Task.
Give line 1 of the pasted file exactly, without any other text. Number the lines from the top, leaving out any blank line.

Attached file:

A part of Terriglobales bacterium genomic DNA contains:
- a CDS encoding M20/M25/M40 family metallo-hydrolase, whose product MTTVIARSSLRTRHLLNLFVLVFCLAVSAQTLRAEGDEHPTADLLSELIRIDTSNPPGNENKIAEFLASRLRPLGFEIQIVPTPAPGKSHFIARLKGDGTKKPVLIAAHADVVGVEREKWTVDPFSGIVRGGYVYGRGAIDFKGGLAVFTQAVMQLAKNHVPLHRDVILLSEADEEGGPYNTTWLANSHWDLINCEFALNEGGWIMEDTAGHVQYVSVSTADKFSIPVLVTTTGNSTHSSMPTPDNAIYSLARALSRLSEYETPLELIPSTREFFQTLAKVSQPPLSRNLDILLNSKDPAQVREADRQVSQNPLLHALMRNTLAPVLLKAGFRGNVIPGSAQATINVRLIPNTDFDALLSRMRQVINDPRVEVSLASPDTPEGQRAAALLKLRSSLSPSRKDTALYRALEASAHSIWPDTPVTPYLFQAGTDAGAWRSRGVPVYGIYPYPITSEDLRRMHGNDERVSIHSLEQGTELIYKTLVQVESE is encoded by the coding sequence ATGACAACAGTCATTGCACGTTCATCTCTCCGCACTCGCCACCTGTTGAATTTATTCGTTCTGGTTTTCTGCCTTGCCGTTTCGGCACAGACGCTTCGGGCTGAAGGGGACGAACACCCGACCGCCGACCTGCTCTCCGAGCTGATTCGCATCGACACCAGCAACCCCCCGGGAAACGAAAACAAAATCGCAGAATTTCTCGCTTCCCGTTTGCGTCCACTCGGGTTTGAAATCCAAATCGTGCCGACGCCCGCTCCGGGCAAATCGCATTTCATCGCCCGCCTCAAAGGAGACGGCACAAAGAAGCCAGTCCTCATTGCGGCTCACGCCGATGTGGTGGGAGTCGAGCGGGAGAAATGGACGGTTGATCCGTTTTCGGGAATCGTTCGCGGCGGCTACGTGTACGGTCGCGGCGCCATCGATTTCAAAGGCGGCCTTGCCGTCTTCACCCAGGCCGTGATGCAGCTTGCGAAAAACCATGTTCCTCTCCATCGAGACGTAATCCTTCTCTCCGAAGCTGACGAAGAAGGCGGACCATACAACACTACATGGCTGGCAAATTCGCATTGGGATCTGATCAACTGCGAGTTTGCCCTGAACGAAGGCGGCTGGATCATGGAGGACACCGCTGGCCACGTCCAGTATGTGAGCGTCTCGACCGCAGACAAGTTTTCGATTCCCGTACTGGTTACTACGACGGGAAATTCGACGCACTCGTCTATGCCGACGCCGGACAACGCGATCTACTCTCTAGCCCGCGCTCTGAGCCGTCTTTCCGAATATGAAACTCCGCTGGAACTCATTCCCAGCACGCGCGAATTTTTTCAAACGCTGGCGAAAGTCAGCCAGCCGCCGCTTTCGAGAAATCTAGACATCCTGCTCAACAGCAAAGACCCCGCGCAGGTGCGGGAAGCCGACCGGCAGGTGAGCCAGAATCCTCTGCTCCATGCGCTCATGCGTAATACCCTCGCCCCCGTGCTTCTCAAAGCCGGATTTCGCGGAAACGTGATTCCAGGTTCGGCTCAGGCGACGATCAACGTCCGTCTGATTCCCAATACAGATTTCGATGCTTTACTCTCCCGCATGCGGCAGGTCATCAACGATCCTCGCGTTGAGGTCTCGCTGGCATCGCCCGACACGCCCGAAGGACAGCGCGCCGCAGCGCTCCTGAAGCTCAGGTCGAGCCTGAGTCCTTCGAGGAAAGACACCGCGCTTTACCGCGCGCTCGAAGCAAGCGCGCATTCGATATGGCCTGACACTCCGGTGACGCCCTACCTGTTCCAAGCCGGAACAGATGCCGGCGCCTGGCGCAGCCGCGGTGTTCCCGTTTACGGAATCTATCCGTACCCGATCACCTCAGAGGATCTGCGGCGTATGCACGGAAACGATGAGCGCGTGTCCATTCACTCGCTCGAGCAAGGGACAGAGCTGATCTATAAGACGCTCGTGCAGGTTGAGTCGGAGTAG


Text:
A part of Terriglobales bacterium genomic DNA contains: